Second, Sanders also omitted his own more socialistic proposals. His speech skipped over some groundbreaking social democratic reforms that Sanders and Elizabeth Warren have both advocated in the course of the campaign, including dividing corporate boards between shareholder and worker representatives. He made no mention of an American version of the Meidner Plan – a 1970s proposal never quite implemented in Sweden that would gradually transfer the ownership of corporations, through the yearly payment of profits in the form of stock to their employees’ organizations, to their workers.
In short, Sanders’s socialism, as he defined it, is an expansion of America’s semi-demi-welfare state to include more economic rights. It’s an effort to make us a more functional social democracy—which, of course, is no small proposal and by American standards, a great leap forward. But he could have made the same proposals and labeled them neo-Rooseveltian liberalism without straining historical accuracy.
How, then, did his speech depart from his 2015 Georgetown outing? Chiefly, in noting that the world had grown more dangerously authoritarian and xenophobic in the intervening years—a discussion that Sanders also cast in a neo-Rooseveltian light. Twice in his talk, he cited Depression-era rallies at Madison Square Garden: the first, the infamous pro-Nazi rally of 1939; the second, FDR’s election eve speech of 1936—surely, Roosevelt’s most radical oration—in which FDR sounded the anti-oligarchic and anti-authoritarian themes that Sanders is sounding today. This speech, too, Sanders quoted at length:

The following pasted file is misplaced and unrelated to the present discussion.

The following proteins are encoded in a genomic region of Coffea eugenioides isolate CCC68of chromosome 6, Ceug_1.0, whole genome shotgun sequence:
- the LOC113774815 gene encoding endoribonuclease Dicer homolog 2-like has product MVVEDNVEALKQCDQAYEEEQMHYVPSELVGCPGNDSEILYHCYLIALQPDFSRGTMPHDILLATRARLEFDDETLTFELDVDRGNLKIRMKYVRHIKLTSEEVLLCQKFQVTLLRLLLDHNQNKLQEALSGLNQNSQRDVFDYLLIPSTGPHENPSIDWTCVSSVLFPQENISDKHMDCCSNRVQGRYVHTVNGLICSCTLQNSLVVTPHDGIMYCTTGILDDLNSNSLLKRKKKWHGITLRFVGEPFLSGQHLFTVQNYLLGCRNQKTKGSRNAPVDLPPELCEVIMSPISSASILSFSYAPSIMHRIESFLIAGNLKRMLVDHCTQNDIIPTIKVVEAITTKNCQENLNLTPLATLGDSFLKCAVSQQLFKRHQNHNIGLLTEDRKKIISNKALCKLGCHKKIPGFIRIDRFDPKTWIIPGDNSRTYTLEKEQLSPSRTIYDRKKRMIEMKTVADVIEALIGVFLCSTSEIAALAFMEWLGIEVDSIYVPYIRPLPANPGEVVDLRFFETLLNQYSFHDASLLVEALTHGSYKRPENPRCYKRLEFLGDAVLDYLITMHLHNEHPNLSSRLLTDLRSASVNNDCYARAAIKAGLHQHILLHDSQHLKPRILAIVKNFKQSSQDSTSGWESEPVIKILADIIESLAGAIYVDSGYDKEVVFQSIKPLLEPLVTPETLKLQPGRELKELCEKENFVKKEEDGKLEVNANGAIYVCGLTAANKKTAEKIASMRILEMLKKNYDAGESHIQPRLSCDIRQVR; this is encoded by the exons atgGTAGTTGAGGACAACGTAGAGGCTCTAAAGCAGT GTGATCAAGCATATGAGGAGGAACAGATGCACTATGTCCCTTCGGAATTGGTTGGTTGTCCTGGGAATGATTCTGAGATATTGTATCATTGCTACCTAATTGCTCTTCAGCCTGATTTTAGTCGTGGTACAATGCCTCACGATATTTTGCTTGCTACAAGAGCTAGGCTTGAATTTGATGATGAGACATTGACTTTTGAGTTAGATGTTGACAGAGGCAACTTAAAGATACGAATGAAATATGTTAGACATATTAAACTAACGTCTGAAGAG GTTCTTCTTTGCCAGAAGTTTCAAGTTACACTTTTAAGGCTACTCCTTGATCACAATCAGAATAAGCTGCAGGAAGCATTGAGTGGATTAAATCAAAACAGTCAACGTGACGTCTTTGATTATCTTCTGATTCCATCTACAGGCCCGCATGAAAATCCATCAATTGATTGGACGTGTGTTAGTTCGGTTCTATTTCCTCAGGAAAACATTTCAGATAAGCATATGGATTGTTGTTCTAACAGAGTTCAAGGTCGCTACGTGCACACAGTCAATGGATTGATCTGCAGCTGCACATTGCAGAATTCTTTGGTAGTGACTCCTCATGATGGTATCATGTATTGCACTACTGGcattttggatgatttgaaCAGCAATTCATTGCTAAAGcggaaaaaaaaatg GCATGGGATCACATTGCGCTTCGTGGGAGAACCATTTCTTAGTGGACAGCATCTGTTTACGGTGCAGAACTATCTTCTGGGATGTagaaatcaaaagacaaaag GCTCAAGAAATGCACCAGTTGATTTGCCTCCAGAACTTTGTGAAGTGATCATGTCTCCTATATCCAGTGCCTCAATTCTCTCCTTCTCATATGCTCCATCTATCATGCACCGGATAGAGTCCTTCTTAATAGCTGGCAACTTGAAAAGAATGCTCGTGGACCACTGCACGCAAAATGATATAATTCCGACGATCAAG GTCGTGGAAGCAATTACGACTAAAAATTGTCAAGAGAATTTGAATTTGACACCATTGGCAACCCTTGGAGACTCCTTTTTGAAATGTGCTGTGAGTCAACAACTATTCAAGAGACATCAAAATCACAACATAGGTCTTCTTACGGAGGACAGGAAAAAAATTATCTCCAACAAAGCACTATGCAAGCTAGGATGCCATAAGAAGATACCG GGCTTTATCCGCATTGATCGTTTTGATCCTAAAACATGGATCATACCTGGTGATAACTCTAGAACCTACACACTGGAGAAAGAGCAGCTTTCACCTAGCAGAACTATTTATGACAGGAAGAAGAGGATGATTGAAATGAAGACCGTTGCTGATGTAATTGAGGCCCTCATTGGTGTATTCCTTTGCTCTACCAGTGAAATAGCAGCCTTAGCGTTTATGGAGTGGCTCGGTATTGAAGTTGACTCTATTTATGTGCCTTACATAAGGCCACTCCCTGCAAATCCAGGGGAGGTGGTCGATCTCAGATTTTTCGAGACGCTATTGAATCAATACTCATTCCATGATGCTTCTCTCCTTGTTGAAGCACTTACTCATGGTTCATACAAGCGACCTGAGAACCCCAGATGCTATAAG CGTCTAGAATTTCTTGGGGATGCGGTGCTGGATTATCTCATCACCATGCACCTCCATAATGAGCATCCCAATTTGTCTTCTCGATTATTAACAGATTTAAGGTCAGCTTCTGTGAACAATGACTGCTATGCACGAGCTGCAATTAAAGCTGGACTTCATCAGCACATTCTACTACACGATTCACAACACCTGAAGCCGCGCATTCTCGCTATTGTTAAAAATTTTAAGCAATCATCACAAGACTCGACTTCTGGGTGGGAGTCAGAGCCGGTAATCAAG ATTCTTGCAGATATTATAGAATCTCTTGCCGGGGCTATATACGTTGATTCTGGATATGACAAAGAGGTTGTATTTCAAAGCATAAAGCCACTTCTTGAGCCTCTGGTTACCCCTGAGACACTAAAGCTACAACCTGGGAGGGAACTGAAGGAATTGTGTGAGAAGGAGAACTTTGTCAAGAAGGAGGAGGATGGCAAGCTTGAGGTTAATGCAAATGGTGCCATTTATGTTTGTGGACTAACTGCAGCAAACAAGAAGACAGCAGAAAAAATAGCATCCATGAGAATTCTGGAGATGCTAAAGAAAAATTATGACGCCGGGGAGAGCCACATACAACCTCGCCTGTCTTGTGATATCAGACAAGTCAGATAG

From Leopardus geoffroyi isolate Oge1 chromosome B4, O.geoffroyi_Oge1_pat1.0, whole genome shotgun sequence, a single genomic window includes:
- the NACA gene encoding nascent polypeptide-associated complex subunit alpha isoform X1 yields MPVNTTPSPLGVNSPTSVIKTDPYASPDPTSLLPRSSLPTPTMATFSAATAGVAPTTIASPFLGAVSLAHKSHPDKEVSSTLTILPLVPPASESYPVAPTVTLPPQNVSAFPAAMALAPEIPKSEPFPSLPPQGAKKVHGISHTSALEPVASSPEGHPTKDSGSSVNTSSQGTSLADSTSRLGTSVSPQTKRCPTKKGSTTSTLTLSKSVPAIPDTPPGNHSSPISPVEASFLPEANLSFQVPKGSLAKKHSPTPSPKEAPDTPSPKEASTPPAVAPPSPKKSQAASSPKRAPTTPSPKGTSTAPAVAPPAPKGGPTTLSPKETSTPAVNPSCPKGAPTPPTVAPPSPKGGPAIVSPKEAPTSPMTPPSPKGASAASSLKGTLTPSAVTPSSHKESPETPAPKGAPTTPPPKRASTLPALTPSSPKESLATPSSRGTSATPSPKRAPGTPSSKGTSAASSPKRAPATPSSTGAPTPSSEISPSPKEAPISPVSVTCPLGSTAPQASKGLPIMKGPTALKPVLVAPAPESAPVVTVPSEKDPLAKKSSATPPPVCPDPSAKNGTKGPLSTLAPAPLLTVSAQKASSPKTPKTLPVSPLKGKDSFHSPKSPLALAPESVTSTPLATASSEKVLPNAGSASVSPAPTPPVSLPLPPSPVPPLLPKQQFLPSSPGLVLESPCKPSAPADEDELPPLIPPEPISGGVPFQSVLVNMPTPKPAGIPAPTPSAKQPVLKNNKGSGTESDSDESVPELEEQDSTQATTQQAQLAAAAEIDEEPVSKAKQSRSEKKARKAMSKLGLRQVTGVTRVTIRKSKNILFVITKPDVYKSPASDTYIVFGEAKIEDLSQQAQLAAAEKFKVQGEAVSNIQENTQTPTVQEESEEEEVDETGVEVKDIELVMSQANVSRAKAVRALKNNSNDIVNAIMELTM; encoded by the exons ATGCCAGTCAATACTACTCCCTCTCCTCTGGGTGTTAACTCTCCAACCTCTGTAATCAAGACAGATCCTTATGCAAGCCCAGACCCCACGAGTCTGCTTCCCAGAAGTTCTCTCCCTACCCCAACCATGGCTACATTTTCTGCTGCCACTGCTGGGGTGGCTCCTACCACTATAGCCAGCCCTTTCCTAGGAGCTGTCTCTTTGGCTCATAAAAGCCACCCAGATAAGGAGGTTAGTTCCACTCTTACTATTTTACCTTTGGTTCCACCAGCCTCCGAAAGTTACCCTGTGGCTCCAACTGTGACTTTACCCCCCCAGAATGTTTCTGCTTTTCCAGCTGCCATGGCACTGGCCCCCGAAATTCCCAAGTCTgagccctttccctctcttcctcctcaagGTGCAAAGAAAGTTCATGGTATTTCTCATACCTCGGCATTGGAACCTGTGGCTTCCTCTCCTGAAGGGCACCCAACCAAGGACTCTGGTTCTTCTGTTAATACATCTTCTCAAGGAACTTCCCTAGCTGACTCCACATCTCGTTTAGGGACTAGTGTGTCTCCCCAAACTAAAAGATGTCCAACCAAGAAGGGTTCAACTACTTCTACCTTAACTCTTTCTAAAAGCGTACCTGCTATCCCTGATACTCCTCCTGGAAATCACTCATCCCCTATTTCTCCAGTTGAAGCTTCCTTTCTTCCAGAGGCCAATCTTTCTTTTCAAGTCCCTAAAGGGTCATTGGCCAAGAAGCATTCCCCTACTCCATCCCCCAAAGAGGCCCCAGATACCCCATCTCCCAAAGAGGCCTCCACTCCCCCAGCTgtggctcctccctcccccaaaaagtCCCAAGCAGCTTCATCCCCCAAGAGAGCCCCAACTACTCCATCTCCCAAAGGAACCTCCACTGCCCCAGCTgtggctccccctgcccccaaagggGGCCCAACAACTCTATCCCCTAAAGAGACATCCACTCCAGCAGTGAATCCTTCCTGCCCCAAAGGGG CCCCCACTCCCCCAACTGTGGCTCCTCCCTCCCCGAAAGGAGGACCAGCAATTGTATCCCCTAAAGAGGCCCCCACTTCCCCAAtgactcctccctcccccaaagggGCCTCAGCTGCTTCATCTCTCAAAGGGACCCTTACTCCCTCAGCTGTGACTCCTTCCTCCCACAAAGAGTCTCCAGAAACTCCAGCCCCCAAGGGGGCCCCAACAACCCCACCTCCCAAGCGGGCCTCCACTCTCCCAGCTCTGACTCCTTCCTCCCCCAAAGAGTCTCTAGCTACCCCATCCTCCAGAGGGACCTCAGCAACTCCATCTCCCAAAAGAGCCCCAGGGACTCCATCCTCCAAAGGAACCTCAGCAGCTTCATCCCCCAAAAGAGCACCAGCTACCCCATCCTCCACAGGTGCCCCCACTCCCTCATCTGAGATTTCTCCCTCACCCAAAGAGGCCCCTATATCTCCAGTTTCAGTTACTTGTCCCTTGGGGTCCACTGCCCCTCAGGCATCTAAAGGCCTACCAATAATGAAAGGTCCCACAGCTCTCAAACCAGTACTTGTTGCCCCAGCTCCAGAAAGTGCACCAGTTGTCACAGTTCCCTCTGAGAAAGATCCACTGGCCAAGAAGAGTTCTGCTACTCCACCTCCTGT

We had to struggle [Roosevelt said] with the old enemies of peace—business and financial monopoly, speculation, reckless banking, class antagonism, sectionalism, war profiteering.
They had begun to consider the Government of the United States as a mere appendage to their own affairs. We know now that Government by organized money is just as dangerous as Government by organized mob.
Never before in all our history have these forces been so united against one candidate as they stand today. They are unanimous in their hate for me—and I welcome their hatred.
No line in Sanders’ speech drew a louder spontaneous standing ovation than that one—the one about welcoming their hatred. And it wasn’t Bernie’s line; it was FDR’s.
Sanders’ conflation of democratic socialism with the progressive reforms of an FDR is at some level eminently understandable. Social Security is indeed a social democratic program, as is Medicare; their shortcomings, as Sanders surely realizes in seeking to bolster the first and universalize the second, is that they’re not social democratic enough. In running as a democratic socialist who seeks to complete and update FDR’s agenda, Sanders straddles the very fuzzy border between social democracy and American left liberalism. There, coming from the socialist side, he meets Warren, coming from the liberal side, and a growing number of their fellow Americans.
From The American Prospect.